|Valgrind 3.3 - Advanced Debugging and Profiling for GNU/Linux applications|
by J. Seward, N. Nethercote, J. Weidendorfer and the Valgrind Development Team
Paperback (6"x9"), 164 pages
RRP £12.95 ($19.95)
5.8.5 Writing new MPI function wrappers
For the most part the wrappers are straightforward. The only significant complexity arises with nonblocking receives.
The issue is that ‘MPI_Irecv’ states the recv buffer and returns immediately, giving a handle (‘MPI_Request’) for the transaction. Later the user will have to poll for completion with ‘MPI_Wait’ etc, and when the transaction completes successfully, the wrappers have to paint the recv buffer. But the recv buffer details are not presented to ‘MPI_Wait’---only the handle is. The library therefore maintains a shadow table which associates uncompleted ‘MPI_Request’s with the corresponding buffer address/count/type. When an operation completes, the table is searched for the associated address/count/type info, and memory is marked accordingly.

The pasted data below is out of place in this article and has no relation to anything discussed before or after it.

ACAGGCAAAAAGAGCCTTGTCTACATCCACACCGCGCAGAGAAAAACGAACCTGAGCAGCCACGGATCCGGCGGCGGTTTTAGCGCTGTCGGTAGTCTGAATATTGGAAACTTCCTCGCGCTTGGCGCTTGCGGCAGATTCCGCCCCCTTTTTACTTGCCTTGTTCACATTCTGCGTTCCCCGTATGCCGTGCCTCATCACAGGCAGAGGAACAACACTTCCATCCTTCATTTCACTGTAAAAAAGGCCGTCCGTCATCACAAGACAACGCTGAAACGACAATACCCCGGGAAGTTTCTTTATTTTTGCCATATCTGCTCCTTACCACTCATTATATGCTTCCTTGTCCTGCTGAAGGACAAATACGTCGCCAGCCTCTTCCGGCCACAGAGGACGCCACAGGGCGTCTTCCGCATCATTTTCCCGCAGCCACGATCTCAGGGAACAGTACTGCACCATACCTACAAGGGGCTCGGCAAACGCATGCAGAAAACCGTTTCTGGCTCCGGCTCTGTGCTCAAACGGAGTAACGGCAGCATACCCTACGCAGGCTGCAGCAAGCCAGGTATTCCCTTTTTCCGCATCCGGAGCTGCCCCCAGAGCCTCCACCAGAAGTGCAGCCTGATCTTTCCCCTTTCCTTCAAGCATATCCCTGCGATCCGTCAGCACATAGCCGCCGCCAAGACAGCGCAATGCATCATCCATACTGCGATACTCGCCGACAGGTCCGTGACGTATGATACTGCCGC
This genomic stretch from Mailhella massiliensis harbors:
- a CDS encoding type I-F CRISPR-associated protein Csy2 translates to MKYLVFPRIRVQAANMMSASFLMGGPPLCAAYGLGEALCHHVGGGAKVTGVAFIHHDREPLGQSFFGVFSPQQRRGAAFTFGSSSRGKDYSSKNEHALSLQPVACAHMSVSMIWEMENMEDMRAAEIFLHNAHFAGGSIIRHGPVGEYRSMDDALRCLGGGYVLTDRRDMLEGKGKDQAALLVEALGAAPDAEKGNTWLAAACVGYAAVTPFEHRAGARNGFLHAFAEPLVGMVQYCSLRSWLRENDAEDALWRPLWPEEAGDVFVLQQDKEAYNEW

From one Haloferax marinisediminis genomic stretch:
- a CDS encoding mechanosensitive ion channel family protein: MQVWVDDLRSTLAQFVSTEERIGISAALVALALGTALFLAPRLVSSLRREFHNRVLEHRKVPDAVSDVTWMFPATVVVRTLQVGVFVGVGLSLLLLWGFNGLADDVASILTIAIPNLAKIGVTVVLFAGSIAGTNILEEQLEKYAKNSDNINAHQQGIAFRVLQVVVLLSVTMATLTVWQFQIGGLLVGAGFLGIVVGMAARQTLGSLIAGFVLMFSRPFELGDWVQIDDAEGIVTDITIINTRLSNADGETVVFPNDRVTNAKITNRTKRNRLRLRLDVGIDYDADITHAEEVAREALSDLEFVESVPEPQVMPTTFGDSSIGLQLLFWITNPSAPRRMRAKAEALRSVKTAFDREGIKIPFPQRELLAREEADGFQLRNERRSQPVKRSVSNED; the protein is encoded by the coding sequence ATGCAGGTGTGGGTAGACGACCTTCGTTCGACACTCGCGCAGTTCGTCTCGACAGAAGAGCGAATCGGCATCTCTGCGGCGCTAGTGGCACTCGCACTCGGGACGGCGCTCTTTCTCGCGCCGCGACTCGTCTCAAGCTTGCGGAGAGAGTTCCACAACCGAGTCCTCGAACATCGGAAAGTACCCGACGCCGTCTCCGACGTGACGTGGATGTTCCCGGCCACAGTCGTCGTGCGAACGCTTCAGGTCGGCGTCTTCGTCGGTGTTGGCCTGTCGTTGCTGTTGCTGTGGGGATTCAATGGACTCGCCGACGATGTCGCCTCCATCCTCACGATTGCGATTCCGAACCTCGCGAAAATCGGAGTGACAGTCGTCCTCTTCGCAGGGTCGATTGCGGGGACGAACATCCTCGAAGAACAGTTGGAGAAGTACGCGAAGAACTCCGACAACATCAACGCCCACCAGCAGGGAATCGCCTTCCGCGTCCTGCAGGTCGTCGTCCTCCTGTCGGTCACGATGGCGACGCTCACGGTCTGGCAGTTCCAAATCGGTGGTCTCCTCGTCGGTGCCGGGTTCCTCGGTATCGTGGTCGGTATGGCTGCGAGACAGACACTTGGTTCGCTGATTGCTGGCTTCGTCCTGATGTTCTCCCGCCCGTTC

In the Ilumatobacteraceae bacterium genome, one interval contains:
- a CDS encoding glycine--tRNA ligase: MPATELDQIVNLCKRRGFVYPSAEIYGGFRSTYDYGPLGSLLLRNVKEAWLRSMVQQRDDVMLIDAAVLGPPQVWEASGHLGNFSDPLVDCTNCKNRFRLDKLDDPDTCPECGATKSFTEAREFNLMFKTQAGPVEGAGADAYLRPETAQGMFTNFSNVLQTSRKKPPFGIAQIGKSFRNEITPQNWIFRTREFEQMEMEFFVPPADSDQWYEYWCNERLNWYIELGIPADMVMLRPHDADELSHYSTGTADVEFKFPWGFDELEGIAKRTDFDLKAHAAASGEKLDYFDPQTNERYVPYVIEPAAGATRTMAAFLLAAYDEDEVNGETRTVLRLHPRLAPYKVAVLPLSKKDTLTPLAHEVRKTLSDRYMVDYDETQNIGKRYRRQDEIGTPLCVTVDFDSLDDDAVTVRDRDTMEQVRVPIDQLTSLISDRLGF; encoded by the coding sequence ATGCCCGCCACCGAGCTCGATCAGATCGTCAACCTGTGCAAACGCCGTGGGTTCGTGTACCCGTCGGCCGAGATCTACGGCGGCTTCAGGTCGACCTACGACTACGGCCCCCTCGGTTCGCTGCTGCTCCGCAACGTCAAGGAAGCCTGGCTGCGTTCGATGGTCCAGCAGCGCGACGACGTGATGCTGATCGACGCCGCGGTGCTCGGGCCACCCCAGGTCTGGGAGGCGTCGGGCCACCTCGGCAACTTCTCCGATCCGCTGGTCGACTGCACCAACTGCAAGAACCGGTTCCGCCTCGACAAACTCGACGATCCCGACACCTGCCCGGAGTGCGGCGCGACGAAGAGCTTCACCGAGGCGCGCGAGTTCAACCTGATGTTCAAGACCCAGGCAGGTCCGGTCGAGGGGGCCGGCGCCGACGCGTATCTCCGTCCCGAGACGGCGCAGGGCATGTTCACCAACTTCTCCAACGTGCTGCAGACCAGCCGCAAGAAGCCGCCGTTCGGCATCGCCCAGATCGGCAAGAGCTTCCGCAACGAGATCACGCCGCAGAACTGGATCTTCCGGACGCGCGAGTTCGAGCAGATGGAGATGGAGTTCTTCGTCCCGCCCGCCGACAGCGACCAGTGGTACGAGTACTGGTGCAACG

Access to the table is guarded by a (POSIX pthreads) lock, so as to make the library thread-safe.
The table is allocated with ‘malloc’ and never ‘free’d, so it will show up in leak checks.
Writing new wrappers should be fairly easy. The source file is ‘auxprogs/libmpiwrap.c’. If possible, find an existing wrapper for a function of similar behaviour to the one you want to wrap, and use it as a starting point. The wrappers are organised in sections in the same order as the MPI 1.1 spec, to aid navigation. When adding a wrapper, remember to comment out the definition of the default wrapper in the long list of defaults at the bottom of the file (do not remove it, just comment it out).
|ISBN 0954612051||Valgrind 3.3 - Advanced Debugging and Profiling for GNU/Linux applications||See the print edition|